The downstairs toilets that Lufthansa and Thomas Cook have could also be added to the aircraft to add extra space on the main deck, but I'm thinking that it would be a more permanent change to the aircraft as changes probably would have to be made to the lower deck roof and floor for the extra height.
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  • Pcoder

    Pcoder

    23 May, 2019 12:30 pm

    On another note, weight is probably another issue with adding this. Now if they can use various composites and keep the furnishings to a minimum, these components could easily be added. But if this system was probably over a ton, I very much doubt this will be on the aircraft as weight will be an issue for these Ultra long haul flights.

    I think why Qantas is looking at this is that this could increase their revenue as you could sell these bunks to lower class passengers for hundreds extra on top of their fares.
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  • Kevin Gould

    Kev2003

    25 May, 2019 12:01 pm

    This area would normally be filled with cargo so weight is not a problem. The issue here is Money as cargo brings in lots of dollars. So forsaking cargo for beds means they have to be profitable.
    In my experience people who fly economy want the cheapest mode of travel and weighing (pardon the pun) up will they be willing to pay as much as companies wanting goods real quick like Aircraft parts (AOG) is doubtful. Business class get a lay flat seat so why pay extra. Premium economy ok might but only if paying for the bed is still cheaper than business.
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  • rencontre

    rencontre

    23 May, 2019 02:44 pm

    Never gonna happen
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  • Nick  Sydney 348

    Nick Sydney 2

    23 May, 2019 06:50 pm

    Sounds like the A380 concepts of gyms, bars etc. Hard economics mean that freight pays more than PAX. Nice thought bubble but unlikely to see light of day
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  • Aidan

    Aidan

    23 May, 2019 08:10 pm

    Haha I remember the A380 concept was in the paper years ago, with the gyms and all. Who gets the urge todo some deadlifts on the plane ?. Imagine the smell without shower access. The plane would become one big staph infection zone.

    The answer is simple, give economy more leg room and have some break out zones so people can stand up for a while and stretch.
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  • Steve987

    Steve987

    23 May, 2019 09:26 pm

    Yes freight pays more, but you have to be able to carry it. If to make the proposed distances they can’t carry freight then making money off the space through upselling to passengers makes eminent sense.

    I suspect this product would be placed somewhere between J and PE price wise, with an economy style seat for take off and landing, PE food but J pyjamas and access to the bed once cruising.
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  • LatteLaptopLoon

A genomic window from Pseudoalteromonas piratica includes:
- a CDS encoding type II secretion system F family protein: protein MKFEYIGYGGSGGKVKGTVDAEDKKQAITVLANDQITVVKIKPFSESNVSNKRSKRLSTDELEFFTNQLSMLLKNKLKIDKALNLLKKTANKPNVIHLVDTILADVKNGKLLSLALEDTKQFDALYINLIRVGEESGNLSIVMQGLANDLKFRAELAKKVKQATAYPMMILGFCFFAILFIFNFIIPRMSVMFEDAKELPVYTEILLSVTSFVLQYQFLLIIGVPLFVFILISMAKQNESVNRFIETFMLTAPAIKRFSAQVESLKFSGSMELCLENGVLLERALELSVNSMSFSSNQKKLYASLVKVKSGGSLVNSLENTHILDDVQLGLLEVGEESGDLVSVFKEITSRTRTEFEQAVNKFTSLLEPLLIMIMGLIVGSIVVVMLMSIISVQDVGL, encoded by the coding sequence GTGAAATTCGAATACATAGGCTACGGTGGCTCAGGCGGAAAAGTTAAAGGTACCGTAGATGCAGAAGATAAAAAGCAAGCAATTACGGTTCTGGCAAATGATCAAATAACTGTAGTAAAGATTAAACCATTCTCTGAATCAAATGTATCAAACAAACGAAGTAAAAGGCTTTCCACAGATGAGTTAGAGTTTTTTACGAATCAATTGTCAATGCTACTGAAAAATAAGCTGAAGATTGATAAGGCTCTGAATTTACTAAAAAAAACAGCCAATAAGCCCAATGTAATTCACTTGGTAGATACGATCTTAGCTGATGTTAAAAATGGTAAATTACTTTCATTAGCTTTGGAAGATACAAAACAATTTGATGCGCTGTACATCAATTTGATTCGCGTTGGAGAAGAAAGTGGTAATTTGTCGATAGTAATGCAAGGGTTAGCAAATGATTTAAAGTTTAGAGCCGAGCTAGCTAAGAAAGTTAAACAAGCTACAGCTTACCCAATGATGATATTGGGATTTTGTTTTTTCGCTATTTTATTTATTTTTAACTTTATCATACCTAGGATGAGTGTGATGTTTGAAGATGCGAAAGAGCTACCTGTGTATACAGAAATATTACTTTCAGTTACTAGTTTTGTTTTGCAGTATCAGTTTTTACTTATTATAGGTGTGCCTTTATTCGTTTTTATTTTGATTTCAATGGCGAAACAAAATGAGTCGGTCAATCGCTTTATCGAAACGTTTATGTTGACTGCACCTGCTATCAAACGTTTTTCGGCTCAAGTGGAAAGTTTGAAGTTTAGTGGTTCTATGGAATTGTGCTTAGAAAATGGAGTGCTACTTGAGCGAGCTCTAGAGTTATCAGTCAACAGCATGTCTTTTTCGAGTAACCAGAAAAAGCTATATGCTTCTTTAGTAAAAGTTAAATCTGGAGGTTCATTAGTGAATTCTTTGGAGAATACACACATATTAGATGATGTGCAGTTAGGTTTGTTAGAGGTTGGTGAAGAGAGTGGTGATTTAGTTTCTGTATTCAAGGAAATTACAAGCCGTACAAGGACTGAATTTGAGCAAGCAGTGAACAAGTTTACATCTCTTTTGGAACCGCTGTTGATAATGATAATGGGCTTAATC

LatteLaptopLoon

    23 May, 2019 08:35 pm

    Imagine renting a bunk straight after a couple have joined the mile high club.
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  • PLEASEupgrademe

    PLEASEupgrademe

    24 May, 2019 01:25 am

    Maybe they can add a Casino into the mix too. If there was ever to be non stop flight from MEL/SYD/BNE to JFK/BOS or LHR/CDG etc, this sleeping arrangement (as it looks in the photo's) would likely cause tension between J and Y Pax and Economy Pax IF the beds were more comfortable for sleeping than First or J.

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  • Jason526

    Jason526

    24 May, 2019 03:22 pm

    Why would you pay a Super Diamond business class seat with no feet room when you can get a full width bed like this? This looks way better than any current business class seats. If I can get 7 hour sleep between meals on a 20 hour flight, who cares about business class lighting and meals.
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  • David Wilkins

    AirCargoDW

    24 May, 2019 07:16 pm

    I completely agree with X and recontre ! trust me when I say that

    the loss of freight revenue will make the economics of this project redundant. There's also the small matter of positioning the interchangeable units at various airports in the network and then removing them for cleaning. The logistics will never work. The concept pictures in no way illustrate the true cargo hold height limitation of a ULD being 157 cm !

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  • Amt

    Amt

    25 May, 2019 07:29 pm

    Would they not be better changing business class to a more premium economy like recliner seat and offering those passengers a bunk in addition, since the J cabin is not being used for sleeping it could be modified to include a more social F/J bar, lounge or dining space. Expensive heavy, high maintenance flat beds could be eliminated.

    Offering economy bunks wouldn’t bring in enough additional revenue, would confuse the market and cannibalize the sales of a J product...


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  • lind26

    lind26

    26 May, 2019 10:12 pm

    If it was done right, this would appeal to me even more than business class on very long sectors
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  • Peter Gingell

    APACPete

    27 May, 2019 09:16 am

    Reminds me of the early convict ships. For so many reasons this will never happen in the way it has been presented.
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Guest

20 Jun, 2019 07:33 am